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Pregnancy and maternity discrimination: Employment tribunal round-up

Author: Susie Munro

We look at five recent cases in which employers have been found to have discriminated against employees who were pregnant or on maternity leave.

Some of these cases are examples of clearly inappropriate treatment of pregnant employees by senior managers. Others are examples of a failure to deal properly with potentially complex situations.

The burden of proof

For a claimant to succeed in a claim for pregnancy and maternity discrimination, it is not necessary for them to show definitive proof that the employer discriminated against them, or that the treatment of them was deliberate. Neither do they have to show that they have been treated less favourably than another employee.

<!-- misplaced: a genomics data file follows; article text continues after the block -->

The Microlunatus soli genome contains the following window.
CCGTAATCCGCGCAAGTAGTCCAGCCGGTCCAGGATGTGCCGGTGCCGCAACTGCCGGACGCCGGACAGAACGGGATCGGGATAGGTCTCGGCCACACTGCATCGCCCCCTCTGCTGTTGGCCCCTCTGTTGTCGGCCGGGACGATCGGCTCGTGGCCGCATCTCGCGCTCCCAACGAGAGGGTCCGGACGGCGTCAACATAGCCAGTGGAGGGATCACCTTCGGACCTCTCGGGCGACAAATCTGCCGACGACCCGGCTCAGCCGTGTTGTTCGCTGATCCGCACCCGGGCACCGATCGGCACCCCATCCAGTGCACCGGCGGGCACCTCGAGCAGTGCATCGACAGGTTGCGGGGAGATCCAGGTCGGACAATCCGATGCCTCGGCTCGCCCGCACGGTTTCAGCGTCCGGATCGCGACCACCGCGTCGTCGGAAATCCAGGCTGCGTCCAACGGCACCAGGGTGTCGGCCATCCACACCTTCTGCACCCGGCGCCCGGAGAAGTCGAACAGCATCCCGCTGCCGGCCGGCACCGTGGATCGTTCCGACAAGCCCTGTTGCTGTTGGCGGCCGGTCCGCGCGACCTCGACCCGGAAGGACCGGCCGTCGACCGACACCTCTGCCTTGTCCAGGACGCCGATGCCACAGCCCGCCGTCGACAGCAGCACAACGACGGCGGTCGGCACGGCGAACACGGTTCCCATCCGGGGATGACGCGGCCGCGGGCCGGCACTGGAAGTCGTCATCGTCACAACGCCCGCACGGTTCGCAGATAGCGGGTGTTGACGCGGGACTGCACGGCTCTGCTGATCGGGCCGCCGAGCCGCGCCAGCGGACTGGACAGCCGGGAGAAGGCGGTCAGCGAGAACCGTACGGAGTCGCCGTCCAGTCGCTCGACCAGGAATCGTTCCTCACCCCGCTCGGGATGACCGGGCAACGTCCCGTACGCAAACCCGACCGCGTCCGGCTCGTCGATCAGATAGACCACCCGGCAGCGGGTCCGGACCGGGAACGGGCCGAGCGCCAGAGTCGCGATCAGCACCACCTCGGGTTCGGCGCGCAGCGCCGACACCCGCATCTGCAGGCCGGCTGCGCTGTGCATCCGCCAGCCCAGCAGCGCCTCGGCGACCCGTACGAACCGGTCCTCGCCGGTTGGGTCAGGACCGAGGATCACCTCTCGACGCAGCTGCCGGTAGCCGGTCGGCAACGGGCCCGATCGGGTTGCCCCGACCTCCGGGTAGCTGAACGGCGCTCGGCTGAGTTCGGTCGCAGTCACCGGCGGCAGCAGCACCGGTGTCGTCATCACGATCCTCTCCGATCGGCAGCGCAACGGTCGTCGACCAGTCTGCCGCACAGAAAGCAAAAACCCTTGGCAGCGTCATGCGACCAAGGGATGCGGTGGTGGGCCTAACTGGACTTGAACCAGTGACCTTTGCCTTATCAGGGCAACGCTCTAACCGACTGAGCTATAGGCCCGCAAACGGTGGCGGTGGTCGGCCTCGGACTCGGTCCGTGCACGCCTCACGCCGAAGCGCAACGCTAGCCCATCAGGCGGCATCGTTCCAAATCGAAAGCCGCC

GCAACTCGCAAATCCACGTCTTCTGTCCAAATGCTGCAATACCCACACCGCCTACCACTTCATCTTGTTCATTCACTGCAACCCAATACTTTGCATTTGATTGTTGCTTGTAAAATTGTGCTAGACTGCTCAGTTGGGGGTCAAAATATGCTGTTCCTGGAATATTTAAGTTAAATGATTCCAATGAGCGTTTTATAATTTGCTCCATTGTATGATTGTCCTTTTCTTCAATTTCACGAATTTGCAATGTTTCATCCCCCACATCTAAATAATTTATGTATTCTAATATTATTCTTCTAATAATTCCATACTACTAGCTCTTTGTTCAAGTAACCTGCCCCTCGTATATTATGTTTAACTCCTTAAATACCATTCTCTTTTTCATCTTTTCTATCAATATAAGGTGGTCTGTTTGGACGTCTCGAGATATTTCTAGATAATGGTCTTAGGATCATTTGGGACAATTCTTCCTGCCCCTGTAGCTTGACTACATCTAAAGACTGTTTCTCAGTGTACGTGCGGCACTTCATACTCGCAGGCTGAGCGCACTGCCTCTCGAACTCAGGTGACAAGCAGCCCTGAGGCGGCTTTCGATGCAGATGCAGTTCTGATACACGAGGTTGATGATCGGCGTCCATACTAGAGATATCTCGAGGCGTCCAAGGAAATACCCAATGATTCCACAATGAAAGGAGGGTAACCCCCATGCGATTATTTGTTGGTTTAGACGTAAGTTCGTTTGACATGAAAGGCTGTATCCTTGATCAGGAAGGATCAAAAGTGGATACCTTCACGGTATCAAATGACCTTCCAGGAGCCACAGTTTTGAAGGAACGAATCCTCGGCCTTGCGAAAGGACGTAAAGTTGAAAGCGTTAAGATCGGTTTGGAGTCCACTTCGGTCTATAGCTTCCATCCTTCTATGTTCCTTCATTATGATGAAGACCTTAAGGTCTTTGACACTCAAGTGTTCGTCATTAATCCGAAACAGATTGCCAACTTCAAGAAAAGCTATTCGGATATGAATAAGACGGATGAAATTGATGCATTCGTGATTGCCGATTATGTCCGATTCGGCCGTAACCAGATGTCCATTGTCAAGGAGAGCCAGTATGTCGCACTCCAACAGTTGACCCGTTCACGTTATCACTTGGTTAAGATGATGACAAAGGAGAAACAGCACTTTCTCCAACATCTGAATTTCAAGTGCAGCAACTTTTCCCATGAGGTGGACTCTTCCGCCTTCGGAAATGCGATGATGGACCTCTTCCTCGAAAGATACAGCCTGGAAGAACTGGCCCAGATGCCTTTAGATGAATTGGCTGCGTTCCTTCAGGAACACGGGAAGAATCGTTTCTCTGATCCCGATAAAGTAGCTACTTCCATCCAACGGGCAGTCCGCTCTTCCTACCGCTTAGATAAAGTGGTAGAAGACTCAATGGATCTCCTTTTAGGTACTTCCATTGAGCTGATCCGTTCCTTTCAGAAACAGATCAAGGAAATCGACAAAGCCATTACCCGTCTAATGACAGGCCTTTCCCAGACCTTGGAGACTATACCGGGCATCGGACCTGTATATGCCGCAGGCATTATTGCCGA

The claimant must show that there are facts from which the tribunal could conclude that they were treated unfavourably because of their pregnancy or maternity leave. The burden of proof then shifts to the employer to show that there was a non-discriminatory explanation for the unfavourable treatment.